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U R B A N

P A R K L A N D

b y j a y bak e r

Since its inception in 1914, Houston’s

evolution of Hermann Park developed quickly. Upon

Hermann Park has developed into the city’s primary

completion of the master plan in 1995, and its

urban greenspace. Dramatic efforts concentrated

subsequent adoption by the Houston City Council,

since 1992, however, have been fundamental

a development agreement was entered into for

in transforming the park’s potential from one of

$12 million worth of capital improvements. Since

Focal point of Kessler’s 1916 master plan,

dormancy to one being realized. That transformation

that time, the public-private partnership between

construction of pool signals park’s renewal

has in many ways revolved around a reflection pool

FHP and HPARD has achieved together that which

originally envisioned in 1916, but until recently,

neither entity could achieve alone.

Hermann Park Comes Full Circle

never fully funded for construction. Indeed, an

As FHP’s private contributions met and exceeded

ongoing interest in the pool and its environs helped

the financial base of support from the City of

prompt a renewal of the park as a whole.

Houston, multiple projects and programs were

George Kessler’s original plan for Hermann Park depicted a ceremonial entrance into the park, arriving

initiated that have helped the park garner an awardwinning, national reputation. Among them are:

at a linear pool, flanked by allées of live oak trees,

• renovations and additions to Miller Outdoor

and leading to a great basin. While the most basic

Theatre added restroom facilities, while simultane-

measures of these ideas were implemented, Hermann

ously developing pedestrian plazas serving both

Park developed as a location for institutional

theatergoers and park visitors;

destinations, with little advocacy for the common spaces essential to the park’s inception.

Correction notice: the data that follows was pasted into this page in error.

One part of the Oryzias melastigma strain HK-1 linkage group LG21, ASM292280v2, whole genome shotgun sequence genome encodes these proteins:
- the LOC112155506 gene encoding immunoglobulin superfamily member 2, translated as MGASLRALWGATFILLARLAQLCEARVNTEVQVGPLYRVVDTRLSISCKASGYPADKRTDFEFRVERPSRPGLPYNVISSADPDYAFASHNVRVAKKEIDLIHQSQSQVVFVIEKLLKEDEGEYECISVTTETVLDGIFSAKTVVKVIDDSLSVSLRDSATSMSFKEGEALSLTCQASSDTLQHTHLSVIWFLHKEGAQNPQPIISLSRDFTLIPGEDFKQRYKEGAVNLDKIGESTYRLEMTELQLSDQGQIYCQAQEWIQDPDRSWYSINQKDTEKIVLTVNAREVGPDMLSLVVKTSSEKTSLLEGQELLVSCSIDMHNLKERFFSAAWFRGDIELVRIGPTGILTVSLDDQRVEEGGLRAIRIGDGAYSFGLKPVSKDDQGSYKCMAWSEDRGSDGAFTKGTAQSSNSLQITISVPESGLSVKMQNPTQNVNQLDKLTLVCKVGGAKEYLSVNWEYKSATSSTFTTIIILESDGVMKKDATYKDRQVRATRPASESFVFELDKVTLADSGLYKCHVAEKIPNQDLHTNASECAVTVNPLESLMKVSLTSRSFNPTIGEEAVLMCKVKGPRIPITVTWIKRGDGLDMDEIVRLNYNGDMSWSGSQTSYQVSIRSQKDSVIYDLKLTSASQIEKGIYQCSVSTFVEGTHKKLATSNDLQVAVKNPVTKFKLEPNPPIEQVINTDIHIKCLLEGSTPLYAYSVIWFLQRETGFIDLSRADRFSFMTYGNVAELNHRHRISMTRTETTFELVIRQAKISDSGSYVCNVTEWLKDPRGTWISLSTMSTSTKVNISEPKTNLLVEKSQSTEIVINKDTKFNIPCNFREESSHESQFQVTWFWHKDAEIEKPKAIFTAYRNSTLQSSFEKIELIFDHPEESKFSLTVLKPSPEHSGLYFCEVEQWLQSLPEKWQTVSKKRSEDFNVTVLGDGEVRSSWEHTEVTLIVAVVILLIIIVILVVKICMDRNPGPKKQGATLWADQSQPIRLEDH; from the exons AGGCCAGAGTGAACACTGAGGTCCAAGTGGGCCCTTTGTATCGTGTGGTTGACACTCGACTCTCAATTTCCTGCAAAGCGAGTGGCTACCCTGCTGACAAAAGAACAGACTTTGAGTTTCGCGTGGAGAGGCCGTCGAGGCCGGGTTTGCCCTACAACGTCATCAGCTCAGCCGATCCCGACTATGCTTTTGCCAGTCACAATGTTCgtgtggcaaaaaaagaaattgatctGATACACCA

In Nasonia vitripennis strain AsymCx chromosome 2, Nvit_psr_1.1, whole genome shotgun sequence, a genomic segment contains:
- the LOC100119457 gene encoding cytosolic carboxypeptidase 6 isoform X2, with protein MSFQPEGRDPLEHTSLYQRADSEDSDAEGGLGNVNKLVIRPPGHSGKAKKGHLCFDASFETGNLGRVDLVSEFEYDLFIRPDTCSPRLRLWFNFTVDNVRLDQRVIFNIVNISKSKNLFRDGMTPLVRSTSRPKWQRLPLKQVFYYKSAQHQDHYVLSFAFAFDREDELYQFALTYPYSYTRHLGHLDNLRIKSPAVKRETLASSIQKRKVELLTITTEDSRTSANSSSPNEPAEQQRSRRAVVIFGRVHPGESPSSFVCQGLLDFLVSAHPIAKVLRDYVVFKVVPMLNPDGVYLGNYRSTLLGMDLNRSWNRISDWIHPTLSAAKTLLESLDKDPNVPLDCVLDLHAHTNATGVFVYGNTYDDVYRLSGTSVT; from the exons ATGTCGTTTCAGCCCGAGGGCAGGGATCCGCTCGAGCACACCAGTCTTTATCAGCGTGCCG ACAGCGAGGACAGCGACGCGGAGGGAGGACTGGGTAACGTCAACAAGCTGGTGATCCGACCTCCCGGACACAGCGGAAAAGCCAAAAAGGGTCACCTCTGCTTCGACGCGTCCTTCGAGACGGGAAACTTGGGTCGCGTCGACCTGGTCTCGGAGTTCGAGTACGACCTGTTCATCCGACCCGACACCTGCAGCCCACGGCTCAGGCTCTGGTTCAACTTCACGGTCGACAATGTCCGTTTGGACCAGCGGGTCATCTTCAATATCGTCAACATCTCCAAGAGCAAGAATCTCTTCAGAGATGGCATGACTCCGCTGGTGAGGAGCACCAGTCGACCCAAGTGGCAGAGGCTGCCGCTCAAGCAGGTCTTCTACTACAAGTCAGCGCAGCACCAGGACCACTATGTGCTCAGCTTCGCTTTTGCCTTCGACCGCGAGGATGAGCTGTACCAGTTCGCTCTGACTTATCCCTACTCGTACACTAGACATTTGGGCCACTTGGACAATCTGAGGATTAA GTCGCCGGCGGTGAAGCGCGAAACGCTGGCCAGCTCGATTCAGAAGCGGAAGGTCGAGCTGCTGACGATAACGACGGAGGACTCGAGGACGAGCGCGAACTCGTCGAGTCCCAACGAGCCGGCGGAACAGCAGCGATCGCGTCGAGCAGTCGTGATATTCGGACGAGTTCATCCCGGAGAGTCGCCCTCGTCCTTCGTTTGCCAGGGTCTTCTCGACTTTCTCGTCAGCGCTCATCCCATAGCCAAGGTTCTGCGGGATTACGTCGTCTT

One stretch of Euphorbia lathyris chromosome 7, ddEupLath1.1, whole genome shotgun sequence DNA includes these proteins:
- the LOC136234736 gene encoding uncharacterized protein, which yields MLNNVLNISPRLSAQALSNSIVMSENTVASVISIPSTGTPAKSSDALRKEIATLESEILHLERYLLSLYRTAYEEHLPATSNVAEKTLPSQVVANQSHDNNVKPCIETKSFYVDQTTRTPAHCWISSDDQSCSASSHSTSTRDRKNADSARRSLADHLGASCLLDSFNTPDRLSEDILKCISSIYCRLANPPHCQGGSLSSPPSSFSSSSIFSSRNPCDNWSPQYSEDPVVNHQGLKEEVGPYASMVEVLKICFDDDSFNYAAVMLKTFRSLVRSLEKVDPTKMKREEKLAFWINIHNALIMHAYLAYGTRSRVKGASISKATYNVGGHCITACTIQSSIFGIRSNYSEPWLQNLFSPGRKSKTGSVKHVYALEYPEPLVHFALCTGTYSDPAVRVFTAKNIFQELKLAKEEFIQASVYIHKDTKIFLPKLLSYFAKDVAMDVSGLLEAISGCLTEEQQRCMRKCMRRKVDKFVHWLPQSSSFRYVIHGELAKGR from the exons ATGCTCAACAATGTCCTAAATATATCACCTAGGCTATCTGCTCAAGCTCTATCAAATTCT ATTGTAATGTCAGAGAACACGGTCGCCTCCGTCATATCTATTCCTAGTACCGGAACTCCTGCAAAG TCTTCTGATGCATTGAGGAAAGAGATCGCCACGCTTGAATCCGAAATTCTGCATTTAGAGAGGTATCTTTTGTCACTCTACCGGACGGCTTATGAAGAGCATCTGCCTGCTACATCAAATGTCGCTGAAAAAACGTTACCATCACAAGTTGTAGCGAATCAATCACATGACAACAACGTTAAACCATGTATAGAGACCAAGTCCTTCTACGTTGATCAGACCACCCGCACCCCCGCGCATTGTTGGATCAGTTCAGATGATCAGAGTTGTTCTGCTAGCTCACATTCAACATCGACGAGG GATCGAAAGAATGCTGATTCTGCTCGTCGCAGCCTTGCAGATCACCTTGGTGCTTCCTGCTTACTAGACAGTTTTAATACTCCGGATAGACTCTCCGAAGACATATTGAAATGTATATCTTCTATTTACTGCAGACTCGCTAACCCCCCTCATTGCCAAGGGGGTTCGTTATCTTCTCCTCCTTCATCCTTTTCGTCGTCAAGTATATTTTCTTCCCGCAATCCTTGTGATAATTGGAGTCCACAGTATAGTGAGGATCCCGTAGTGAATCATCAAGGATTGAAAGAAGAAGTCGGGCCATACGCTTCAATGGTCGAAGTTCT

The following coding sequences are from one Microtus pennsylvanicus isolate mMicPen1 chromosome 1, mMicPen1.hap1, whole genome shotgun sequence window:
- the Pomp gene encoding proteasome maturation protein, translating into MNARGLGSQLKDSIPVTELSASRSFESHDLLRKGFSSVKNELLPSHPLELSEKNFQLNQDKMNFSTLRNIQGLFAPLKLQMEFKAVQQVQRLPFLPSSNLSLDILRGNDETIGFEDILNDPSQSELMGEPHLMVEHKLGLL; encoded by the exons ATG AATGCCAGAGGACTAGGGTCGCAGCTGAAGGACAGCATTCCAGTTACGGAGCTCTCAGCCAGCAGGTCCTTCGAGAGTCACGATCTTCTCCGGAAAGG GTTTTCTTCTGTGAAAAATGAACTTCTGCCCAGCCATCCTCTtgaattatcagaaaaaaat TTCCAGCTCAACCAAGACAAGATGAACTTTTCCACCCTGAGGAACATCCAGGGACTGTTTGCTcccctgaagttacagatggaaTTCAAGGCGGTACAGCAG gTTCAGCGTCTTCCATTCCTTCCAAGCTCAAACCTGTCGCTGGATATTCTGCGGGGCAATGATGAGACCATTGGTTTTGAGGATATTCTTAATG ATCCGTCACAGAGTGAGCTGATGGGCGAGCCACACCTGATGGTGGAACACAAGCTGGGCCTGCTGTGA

• expansion and renovation of Lake McGovern doubled the lake in size, added three new islands,

That changed in 1992, when three groups

features an aeration system, wetland planting areas,

sponsored a national design competition intent on

a landscaped lake edge, and a boating alcove as

achieving built and lasting improvements to the

launch for recreational uses;

park. The Rice Design Alliance (RDA) joined forces

• reclamation of 80 acres across Brays Bayou has

with Friends of Hermann Park (FHP) and Houston

become home to FHP’s environmental educational

Parks and Recreation Department (HPARD) to

programming. Reaching 5,000 students each year,

organize Heart of the Park, a design competition

these programs use the park as an outdoor classroom,

with guidelines stressing a renewal of the park

to develop future stewards of the city’s green space;

based upon its history. The RDA funded, organized,

• beautification and widening of North MacGregor

and delivered the competition, while FHP raised

Street has transformed the road into a parkway, while

funds for the winning entry.

creation of the Zoo West Entrance has improved zoo

As FHP adopted the winning scheme and entered

access by pedestrians and public transportation.

into fundraising efforts, they discovered that they

• a comprehensive access and parking charrette

would be better advised to first address the park’s

convened all park stakeholders with the nation’s

full 445 acres. It was then that a master plan for

best parking and traffic consultants; and

the park was initially discussed.

• an aggressive reforestation effort has led

Proposed perspective view of the reflection pool from

The Olin Partnership was selected in 1993

to the planting of 1,250 new trees in the park,

Molly Ann Smith Plaza; illustration by Elizabeth Day,

after a considerable review of qualified master

while improved visitor services feature benches,

courtesy Friends of Hermann Park.

planning consultants, and the consensus-driven

light fixtures, trash cans, drinking fountains, and way-finding signage. As these and other projects continue, FHP and HPARD have begun to address maintenance master planning, second-phase capital projects, and the future of programming within the park. Meanwhile, dedicated professionals and devoted volunteers kept the persistent belief that the Heart of the Park project remained possible. And so, when ground was broken in July on the Mary Gibbs and Jesse H. Jones Reflection Pool, the event celebrated the pool as a symbol of how the master-planning of Hermann Park had come full circle. At last underway, the reflection pool is certain to be both central to Hermann Park as a place, as well as to the rediscovery of the value of public space in Houston’s urban environment. Jay Baker is an architect in Houston.

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Texas Architect Nov/Dec 2001: Public Spaces